Further to our earlier post on ash dieback disease, we can now provide more images and information from the University of Vienna on the symptoms of the Chalara fraxinea infection of ash trees.
In addition, again from University of Vienna, we have a video of the release of fungal spores from ash twigs infected with the reproductive stage of C. fraxinea, called Hymenoscyphus pseudoalbidus. It is this trumpet-shaped mushroom stage that we may see develop in the UK in spring 2013, and it is the prevention (or at least limitation) of this stage that needs to remain in sharp focus.
The ash tree dieback story continues, and we have been fortunate to talk with tree experts at the IFFF to understand their views on what the future might hold for the UK's ash tree population.
The prognosis isn't pretty, but then you will have gathered that already from media coverage of ash tree dieback. There are, however, glimmers of hope – and luckily, such glimmers are very much grounded in what has already been seen in other countries. Some ash trees can be naturally resistant to the disease, even of the same species and variety that are succumbing to the infection, as the image below shows:
The UK's task in the coming months and years is twofold: first, to do all we can to sensibly limit the spread of the disease (sensibly being the operative word – a mad rush to deforest ash could remove genetically resistant trees); and second, to ensure that we understand and manage the ongoing genetic diversity of the surviving trees.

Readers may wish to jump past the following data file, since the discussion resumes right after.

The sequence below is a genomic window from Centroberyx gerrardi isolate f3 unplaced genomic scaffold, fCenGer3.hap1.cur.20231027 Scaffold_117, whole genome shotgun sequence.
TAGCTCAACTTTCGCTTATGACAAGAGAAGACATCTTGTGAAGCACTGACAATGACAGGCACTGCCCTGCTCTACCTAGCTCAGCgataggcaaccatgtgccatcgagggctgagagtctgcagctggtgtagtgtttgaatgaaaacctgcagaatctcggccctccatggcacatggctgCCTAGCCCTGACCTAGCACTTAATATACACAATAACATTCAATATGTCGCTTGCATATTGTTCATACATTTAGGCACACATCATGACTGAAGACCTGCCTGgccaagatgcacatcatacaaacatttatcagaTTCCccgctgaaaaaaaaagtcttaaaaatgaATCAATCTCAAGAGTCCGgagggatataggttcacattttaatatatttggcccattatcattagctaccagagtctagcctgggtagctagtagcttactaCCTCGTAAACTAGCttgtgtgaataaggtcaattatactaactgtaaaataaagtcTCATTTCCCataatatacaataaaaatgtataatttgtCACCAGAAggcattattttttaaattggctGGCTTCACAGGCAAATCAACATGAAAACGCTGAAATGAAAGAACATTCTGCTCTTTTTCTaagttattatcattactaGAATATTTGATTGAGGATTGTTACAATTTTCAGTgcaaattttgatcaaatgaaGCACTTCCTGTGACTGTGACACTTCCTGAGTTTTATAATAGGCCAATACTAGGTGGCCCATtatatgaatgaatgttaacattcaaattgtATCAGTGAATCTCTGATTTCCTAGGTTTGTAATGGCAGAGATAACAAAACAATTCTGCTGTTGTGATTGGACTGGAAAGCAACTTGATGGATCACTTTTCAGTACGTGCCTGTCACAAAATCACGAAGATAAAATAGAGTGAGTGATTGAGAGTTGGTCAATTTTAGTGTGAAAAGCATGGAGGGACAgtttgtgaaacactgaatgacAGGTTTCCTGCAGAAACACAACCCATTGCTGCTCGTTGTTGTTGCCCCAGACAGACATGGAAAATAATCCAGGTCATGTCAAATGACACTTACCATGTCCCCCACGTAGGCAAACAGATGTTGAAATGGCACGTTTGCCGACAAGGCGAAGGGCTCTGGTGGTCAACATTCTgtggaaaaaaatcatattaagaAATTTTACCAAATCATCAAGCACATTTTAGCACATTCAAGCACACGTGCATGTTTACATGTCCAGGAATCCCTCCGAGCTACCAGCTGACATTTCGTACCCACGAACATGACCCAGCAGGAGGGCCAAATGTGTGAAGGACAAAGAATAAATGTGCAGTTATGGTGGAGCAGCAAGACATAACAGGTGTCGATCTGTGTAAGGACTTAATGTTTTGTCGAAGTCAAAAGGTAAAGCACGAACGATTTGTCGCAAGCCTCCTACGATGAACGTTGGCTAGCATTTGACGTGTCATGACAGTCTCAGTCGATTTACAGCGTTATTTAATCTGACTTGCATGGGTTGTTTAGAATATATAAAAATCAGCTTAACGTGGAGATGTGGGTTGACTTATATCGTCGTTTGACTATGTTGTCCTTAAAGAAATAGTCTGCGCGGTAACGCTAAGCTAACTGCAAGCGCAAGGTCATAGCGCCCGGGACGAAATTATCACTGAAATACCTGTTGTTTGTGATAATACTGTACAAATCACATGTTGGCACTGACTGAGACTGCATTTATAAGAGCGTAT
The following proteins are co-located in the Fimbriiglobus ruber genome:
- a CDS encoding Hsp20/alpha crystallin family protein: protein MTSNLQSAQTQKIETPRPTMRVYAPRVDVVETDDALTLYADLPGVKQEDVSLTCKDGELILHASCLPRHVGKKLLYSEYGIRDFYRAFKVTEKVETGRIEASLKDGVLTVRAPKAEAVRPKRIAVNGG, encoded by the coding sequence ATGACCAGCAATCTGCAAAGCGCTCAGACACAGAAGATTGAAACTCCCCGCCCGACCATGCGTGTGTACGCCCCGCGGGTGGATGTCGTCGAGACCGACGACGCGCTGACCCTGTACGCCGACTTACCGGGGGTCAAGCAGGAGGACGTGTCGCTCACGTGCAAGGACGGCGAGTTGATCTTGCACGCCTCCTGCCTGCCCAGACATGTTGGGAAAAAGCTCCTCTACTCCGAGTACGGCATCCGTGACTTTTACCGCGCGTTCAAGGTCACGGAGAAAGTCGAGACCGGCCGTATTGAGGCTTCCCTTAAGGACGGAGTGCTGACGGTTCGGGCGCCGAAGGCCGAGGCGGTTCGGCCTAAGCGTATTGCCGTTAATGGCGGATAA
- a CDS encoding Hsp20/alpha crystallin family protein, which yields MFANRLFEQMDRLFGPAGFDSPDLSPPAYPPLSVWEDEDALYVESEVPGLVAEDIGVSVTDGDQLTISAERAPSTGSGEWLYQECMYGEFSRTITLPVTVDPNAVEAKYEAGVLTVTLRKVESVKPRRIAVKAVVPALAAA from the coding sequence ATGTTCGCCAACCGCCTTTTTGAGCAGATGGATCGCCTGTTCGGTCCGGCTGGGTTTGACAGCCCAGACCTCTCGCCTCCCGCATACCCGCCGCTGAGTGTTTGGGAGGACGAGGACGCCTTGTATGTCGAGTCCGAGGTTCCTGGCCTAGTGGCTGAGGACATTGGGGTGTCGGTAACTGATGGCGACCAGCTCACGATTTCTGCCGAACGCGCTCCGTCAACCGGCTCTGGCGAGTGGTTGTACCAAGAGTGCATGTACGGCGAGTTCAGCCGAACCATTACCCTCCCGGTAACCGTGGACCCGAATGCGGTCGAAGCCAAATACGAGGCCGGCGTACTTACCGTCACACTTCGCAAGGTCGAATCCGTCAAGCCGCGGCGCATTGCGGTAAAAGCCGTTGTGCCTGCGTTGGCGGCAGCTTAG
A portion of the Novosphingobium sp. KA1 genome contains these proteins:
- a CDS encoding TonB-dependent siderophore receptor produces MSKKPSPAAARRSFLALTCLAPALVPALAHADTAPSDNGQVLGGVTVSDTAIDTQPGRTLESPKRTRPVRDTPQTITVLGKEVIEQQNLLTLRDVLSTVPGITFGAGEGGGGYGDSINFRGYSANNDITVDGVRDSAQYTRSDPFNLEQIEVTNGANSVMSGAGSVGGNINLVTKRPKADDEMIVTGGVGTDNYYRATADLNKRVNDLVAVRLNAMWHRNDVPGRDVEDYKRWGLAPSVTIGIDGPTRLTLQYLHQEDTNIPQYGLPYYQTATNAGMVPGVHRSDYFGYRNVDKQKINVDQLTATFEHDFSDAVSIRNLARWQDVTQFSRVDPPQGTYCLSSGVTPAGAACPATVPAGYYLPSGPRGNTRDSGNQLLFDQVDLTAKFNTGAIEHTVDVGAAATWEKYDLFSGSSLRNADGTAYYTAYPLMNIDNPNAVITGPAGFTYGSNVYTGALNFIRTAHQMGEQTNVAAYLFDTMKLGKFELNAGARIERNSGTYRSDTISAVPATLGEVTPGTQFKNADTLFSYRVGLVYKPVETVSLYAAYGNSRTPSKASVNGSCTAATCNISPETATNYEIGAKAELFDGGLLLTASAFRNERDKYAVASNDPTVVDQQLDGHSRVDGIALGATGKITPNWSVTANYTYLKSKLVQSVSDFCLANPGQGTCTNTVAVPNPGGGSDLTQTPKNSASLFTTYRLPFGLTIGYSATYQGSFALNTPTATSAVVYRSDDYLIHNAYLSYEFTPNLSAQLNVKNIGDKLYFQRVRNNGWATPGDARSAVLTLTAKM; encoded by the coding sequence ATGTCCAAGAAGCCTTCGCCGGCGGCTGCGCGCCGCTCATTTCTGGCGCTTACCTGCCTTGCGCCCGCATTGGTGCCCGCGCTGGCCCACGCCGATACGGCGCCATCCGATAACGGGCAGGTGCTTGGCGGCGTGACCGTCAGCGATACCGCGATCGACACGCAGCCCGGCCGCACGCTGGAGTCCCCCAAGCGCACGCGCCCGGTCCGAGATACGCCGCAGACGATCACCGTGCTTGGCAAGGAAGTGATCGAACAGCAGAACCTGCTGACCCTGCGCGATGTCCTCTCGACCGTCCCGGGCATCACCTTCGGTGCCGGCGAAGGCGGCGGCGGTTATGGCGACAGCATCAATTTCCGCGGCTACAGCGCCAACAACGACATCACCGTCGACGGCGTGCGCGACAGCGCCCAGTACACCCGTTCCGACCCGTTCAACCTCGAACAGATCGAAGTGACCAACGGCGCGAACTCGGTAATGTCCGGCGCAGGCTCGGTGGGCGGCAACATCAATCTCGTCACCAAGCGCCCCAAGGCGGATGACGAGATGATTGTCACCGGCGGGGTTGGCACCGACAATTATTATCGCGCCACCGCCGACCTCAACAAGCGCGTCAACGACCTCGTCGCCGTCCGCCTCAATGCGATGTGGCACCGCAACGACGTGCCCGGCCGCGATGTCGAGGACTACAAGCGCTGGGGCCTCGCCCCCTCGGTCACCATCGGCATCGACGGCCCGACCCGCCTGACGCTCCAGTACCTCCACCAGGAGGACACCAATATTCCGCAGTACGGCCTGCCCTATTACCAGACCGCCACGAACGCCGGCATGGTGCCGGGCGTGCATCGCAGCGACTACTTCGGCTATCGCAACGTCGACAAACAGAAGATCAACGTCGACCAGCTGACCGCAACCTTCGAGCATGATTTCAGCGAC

On page 2 of this post, we have more images of ash trees that have been infected with the C. fraxinea fungus, which can help you to confirm whether your ash trees are suffering from dieback.
Ash tree dieback disease images
(For more images, please see our earlier blog post on ash dieback disease)
This section presents a gallery of the Chalara fraxinea fungus and trees infected by it. Images include microscopic images of the pathogen, lab-grown fungal cultures, branch and stem lesions, leaf wilt, and crown dieback.
Click the pictures to view full size...
Fig 1: The pathogen Chalara fraxinea under a microscope
Fig 2: Diseased leaves, twigs and branches eventually fall to the floor, setting the scene for the reproductive stage of the fungus – a trumpet-shaped mushroom called Hymenoscyphus Pseudoalbidus
Fig 3: Cultures of the Chalara fraxinea fungus, grown for research purposes at the IFFF in Vienna.
Fig 4: A tell-tale sign of ash dieback disease is a necrotic lesion (tissue death) on stems, twigs and branches
Fig 5: Once the fungal infection spreads fully across a stem or branch, nutrition is cut off beyond that point and leaves begin to wilt and die.
Fig 6: Continued leaf loss works back towards the trunk of the ash tree, giving the disease its common name of Ash Tree Dieback.
Fig 7: Cross-sections of dead wood show how far into the trunk necrotic lesions can reach
The fungus in the UK would reach its reproductive (sexual) stage around spring 2013. Official advice is not to disturb ash leaves and debris. We think that it may be better to rake them up in winter and burn them before the spores are released as temperatures rise.
We would very much welcome your thoughts and comments on ash dieback disease – please feel free to leave them below.